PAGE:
The Children’s Museum’s Newest Exhibit Uses Play to Help Young Ones Manage Their Emotions
The exhibit is based on Disney Pixar’s Inside Out and features various sensory activities.
Learning how to manage the various and complex emotional feelings and responses is something many children may have a hard time grappling with — but the Children’s Museum of Pittsburgh is here to help.
The museum has partnered with Disney Pixar this summer to create “Emotions at Play,” an interactive exhibit based on the animated hit movie “Inside Out.” Designed and developed by a team of industrial designers, fabricators, artists, and programmers, the exhibit also received help and communication from “Inside Out” directors and producers.
In the movie, a young girl (Riley) tries to navigate her emotions when her life turns upside down. The movie gives insight into how to cope with a life-changing event while adapting and dealing with various emotions.
Similarly, the exhibit, set in the world of Riley’s mind, focuses on the five core emotions featured in the film: Joy, Sadness, Anger, Disgust and Fear. Hands-on and digital experiences offer opportunities to explore some of the ways we express our emotions — and recognize emotions in others, too.
Anne Fullenkamp, the museum’s senior director of design, says the vision for the exhibit is to create opportunities for kids to start identifying and learning how to put into words what they are feeling and to know that they are in control of their emotions, while also learning how to deal with them — and knowing that it’s OK to feel sad or angry.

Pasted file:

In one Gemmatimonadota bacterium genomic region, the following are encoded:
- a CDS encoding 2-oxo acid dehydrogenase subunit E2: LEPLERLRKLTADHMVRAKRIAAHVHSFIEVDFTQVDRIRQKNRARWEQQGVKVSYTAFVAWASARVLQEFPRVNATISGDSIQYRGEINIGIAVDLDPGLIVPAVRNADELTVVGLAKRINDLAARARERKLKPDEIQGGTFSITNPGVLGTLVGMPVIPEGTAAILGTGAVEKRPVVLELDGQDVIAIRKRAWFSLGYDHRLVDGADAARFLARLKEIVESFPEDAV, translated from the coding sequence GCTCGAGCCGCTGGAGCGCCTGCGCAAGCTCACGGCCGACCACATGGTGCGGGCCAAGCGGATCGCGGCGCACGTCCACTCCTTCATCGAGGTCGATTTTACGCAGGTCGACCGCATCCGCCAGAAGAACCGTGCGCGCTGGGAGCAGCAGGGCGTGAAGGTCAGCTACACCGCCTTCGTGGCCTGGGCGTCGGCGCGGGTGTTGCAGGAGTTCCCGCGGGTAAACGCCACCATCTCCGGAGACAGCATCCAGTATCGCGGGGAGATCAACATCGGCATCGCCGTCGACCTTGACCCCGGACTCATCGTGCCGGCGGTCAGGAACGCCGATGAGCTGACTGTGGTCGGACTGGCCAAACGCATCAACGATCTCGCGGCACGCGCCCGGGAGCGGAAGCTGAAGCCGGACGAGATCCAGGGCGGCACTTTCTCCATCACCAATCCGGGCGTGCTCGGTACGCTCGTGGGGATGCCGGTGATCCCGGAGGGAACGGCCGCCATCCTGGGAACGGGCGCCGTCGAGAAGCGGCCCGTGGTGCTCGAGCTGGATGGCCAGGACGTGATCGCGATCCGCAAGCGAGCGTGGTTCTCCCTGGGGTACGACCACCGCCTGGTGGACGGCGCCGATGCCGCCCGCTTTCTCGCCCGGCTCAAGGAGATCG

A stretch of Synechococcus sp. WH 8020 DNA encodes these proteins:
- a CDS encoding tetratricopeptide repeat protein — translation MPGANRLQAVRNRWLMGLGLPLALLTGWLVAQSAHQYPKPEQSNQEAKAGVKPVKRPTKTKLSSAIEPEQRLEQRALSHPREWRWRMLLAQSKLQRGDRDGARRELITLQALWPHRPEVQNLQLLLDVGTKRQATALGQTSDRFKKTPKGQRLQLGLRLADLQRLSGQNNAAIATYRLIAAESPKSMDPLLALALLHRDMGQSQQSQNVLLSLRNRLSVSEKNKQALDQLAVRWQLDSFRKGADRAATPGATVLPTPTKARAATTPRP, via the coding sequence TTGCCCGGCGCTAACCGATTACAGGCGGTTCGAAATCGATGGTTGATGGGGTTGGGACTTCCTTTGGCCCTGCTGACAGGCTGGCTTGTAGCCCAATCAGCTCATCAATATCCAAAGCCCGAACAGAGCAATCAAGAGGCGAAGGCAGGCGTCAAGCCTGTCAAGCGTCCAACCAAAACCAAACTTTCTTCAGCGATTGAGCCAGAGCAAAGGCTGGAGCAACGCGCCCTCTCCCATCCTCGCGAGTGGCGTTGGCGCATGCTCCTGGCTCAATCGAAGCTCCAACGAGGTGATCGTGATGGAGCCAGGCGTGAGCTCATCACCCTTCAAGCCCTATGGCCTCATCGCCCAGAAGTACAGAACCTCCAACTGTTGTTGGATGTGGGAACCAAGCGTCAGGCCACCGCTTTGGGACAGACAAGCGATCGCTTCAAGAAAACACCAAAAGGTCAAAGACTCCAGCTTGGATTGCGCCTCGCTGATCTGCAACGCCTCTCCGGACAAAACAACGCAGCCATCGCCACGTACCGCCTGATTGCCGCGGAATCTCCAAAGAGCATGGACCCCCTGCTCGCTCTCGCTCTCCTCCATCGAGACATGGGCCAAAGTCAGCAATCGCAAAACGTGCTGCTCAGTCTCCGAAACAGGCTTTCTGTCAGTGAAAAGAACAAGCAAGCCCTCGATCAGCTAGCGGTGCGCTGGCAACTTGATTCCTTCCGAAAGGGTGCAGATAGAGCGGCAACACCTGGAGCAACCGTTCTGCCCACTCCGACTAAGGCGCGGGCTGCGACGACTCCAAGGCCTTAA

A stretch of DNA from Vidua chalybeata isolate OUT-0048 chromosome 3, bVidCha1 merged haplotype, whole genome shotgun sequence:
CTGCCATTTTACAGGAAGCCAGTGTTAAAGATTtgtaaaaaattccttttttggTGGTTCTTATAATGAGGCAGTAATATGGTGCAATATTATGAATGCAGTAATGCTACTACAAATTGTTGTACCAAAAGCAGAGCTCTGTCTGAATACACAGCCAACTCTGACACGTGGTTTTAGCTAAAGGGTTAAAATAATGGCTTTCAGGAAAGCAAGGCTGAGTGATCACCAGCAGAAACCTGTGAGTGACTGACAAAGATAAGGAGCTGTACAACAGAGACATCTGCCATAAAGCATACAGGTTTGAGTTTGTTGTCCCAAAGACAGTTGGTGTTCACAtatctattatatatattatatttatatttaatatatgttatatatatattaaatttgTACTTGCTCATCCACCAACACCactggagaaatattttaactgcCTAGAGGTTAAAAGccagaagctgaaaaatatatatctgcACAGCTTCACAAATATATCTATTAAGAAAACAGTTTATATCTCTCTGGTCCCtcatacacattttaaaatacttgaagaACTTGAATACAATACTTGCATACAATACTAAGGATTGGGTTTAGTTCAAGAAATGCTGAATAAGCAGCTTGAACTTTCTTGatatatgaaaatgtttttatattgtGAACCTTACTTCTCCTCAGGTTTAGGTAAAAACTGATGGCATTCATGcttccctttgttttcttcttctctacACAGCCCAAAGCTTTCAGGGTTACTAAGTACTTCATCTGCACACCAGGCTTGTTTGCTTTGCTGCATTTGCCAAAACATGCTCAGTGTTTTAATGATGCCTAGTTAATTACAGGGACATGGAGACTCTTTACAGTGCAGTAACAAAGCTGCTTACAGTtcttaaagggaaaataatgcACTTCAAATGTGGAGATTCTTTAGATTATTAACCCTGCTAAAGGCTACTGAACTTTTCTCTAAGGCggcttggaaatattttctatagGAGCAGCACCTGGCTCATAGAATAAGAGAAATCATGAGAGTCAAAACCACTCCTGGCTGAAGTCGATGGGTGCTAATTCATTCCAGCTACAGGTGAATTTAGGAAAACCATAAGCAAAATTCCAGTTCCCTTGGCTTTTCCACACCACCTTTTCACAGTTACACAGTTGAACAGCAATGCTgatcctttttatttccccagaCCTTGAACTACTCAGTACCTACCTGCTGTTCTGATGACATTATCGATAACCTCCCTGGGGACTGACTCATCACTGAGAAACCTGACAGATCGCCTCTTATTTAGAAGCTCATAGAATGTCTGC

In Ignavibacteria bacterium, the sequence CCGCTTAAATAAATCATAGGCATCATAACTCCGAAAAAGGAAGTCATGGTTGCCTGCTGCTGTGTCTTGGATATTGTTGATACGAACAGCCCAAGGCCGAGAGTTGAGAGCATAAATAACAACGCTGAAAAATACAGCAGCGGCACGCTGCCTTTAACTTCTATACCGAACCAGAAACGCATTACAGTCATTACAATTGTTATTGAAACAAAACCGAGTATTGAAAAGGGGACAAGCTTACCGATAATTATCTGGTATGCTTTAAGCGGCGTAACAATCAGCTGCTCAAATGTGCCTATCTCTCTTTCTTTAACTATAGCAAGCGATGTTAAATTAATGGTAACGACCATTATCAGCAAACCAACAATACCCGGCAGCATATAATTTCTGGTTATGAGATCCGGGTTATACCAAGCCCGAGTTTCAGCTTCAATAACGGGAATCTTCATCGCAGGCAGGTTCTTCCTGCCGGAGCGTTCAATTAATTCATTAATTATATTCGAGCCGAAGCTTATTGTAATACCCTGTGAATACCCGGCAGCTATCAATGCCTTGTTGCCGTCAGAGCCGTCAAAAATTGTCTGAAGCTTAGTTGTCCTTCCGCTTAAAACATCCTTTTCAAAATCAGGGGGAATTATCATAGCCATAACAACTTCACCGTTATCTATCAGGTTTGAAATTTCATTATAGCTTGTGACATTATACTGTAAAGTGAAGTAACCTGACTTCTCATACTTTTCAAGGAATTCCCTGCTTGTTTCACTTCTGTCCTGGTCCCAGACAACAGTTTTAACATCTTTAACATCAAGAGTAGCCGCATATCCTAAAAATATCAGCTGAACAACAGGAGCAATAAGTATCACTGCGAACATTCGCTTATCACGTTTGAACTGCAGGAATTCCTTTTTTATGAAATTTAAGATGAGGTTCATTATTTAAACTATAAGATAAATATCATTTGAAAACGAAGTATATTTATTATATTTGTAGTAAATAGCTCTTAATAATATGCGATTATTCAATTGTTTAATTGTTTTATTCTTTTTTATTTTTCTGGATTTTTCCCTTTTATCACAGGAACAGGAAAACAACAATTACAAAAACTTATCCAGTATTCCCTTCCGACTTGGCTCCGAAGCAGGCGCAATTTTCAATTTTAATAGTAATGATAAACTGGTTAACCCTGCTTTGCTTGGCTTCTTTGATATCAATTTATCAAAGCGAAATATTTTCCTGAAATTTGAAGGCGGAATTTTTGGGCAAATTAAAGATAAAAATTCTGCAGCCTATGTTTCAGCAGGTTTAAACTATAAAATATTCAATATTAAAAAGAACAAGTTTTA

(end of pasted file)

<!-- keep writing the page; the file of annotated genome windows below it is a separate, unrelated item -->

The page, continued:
“I think the most important thing to take away from this is that we all have emotions and it’s OK to talk about them, and emotions are really that common link we have with each other even though we experience them differently they’re what makes us our individual selves,” she says. “It’s especially important right now coming out of the pandemic and being social again and making these connections. Just giving families the space to talk about these things is important because they can be hard to discuss.”
“Emotions at Play” will be in Pittsburgh through January 2022 before traveling to other museums around the country.
The exhibit’s six interactive activities include:
Emotions Mirrors – Seeing the various emotions and imitating facial expressions that relate to the emotions. Five mirrors introduce the movie’s five emotional characters, scaled to be kid-sized.
Control Panel – A big part of the film, the control panel plays different sounds and music that relates to the five emotions and colors, giving a diverse sensory experience that conveys storytelling through sound.
Memory Sphere – Children are invited to sit down and write a memory on a piece of paper and choose from which of the five emotions it made them feel. Then they can place it in front of an orb of light that changes colors based on the emotions. Yellow is for happiness, green for disgust, red for anger, blue for sadness or purple for fear.
Emotion Blocks – A good activity for younger children, participants can stack different colored blocks that represent the five emotions. The abstract blocks are based on early sketches of the five emotional characters from the film.
Train of Thought – This activity relates to balancing emotions and taking time to get a piece to the other side of the train. Sometimes it takes more than one try to complete this activity successfully. Patience is key when trying to acknowledge and control emotional responses and feelings. This activity correlates to how it feels to control emotional response.
Dream Productions – This creative activity gives kids the chance to make up a story with puppet characters from the movie. They can recreate memories they’ve had where they felt a certain way or they can make up any sort of story or scene they want.
The Children’s Museum is currently operating at a smaller capacity and requires masks and temperature checks upon entry. It is open from 10 a.m. to 5 p.m. Thursday through Sunday. The museum also recommends purchasing a timed ticket online.